A guest review by Jenre
A most excellent sequel to Like Coffee and Doughnuts where suave Dino is caught between his current love, Seth, and his ex-lover, Gigi.
Dino is caught off guard when his ex shows up out of the blue asking for help. His current lover, Seth, is pushing him to find dirt on his sister’s boyfriend. Juggling between two cases – and his boyfriend and ex – isn’t easy, but what choice does he have?
Working with his ex takes Dino on a trip down memory lane, raising a few doubts and stirring up Seth’s jealousy. Now he must save his ex’s restaurant and his relationship with Seth before it’s too late.
Like Pizza and Beer is the sequel to Like Coffee and Doughnuts which I reviewed here. Since my first reading, I’ve grown more and more fond of that previous book and it is now firmly on my keeper shelf – it’s funny how some books affect you that way, isn’t it? This means I’ve been greatly looking forward to this sequel and I’m happy to say, it didn’t disappoint one bit.
At the end of the previous book Dino, our first person narrator and private detective, had started a relationship with his best friend, Seth. As this book begins, Seth asks him to investigate his sister’s lowlife of a lover who is in debt and starting to bring her down with him. At the same time, Dino is called up by his ex-lover Gigi, who wants him to investigate a series of small, but significant, attempts to sabotage her restaurant business. This inevitably causes tension in the relationship between Seth and Dino, when Seth’s jealousy and Dino’s need for privacy leads to clashes between the pair.
There was so much to like about this book that I think I’ll struggle to do it justice in this review. Let’s begin with the character of Dino, who has to be one of the best m/m detectives I’ve read in ages. He’s charming, sophisticated, urbane and very much aware of himself as a dapper man about town. However, that sophistication is also tempered by street smarts and cunning which enable him to get the upper hand time and time again when he gets into tricky situations. His wry and very dry humour shone through the narrative making him a delightful voice to read.
This then compares with Seth, who is earthy and hot-headed. In theory these opposite men shouldn’t work as a couple, but they do. Seth brings out the animal side of Dino, especially during sex, and Dino’s influence curbs some of Seth’s impetuousity. The best part of their relationship is the easy banter between them and I thought that the dialogue between them was just perfect in its mix of laughter, smart remarks but with an underlying emotional intensity. Their sexual attraction is blistering hot, both during the sex scenes and in their day to day interactions which leant a realism to the relationship, despite their different personalities. That doesn’t mean that they don’t clash – they do, and frequently too, as Dino says at the beginning of the book:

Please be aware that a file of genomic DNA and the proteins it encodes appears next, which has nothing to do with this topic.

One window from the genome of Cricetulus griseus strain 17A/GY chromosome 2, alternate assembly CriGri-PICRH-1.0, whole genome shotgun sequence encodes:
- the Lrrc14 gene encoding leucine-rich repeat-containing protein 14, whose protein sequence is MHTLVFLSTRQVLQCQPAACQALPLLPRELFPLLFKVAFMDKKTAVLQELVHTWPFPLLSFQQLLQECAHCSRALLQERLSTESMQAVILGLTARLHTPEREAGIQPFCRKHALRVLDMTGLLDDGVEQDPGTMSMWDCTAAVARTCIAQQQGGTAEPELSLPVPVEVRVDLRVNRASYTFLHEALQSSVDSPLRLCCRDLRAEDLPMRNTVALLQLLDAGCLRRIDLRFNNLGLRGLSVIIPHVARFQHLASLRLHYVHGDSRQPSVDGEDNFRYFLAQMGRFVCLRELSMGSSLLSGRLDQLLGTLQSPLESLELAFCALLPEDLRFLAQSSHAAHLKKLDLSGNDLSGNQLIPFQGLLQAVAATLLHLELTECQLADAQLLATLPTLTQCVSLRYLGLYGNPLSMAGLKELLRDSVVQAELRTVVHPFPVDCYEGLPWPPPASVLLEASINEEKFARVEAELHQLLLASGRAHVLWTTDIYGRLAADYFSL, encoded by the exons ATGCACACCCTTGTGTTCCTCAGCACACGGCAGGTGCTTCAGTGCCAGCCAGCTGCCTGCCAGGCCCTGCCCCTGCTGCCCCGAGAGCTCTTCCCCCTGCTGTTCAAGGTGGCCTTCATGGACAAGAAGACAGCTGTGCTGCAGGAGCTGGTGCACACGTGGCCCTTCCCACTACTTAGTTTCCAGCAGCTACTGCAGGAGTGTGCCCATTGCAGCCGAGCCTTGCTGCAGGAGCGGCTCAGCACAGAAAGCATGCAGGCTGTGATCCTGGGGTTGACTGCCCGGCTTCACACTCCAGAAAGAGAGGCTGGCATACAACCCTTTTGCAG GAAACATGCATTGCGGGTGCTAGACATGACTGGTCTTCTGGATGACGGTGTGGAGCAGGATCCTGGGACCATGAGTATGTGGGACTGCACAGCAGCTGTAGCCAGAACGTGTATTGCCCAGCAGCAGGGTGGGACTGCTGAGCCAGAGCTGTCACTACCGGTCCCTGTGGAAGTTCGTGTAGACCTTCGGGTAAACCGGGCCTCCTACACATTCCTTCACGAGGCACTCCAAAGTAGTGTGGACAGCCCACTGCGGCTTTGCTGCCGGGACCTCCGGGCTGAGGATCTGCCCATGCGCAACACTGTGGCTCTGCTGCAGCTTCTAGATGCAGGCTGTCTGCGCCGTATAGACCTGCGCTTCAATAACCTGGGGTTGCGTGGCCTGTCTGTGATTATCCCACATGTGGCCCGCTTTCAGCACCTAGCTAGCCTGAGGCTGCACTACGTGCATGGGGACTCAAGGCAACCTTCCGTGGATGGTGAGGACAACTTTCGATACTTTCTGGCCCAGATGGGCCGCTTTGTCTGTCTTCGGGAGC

He’s everything I’m not—wild, easy and free, completely uninhibited. It’s been a big adjustment for both of us.
This books shows how they are still adjusting to those differences in their personalities, especially in relation to the fact that Dino is a very private person – both in terms of his quiet nature and his sexuality – and Seth is ‘out and proud’, and pretty loud too. It was the way that the couple continue to work through those issues which form the basis for much of the emotional and romantic content of the book, and I was very satisfied with the way that the situation played out.
Another part which worked well was in the mystery plot. One of the things I loved so much about the first book was the way that it showed the less glamourous side of being a detective. That continued in this book and we follow Dino as he follows various leads by visiting local records buildings, talks to people and spends hours on his computer looking up information. This might sound dull, but it wasn’t because throughout it all Dino’s enthusiasm for his job was evident, even when doing internet searches. The more mundane detecting was then contrasted with the tense moments, as Dino entangles himself with local loan sharks, and pieces the clues together leading to the saboteur with the help of Seth. I liked the way that the story managed to combine the two mysteries, keeping them both fresh and interesting right up to the final page.
Those readers who liked Like Coffee and Doughnuts will love this book too. I don’t think it’s strictly necessary to have read the first book before this, but some of the subtleties in Seth and Dino’s relationship may be missing if you haven’t – besides the first book is damned good too, so you should read it! Overall, I highly recommend Like Pizza and Beer. I loved the opportunity to see more of Dino and Seth whilst also being hooked by a great mystery. Marvellous.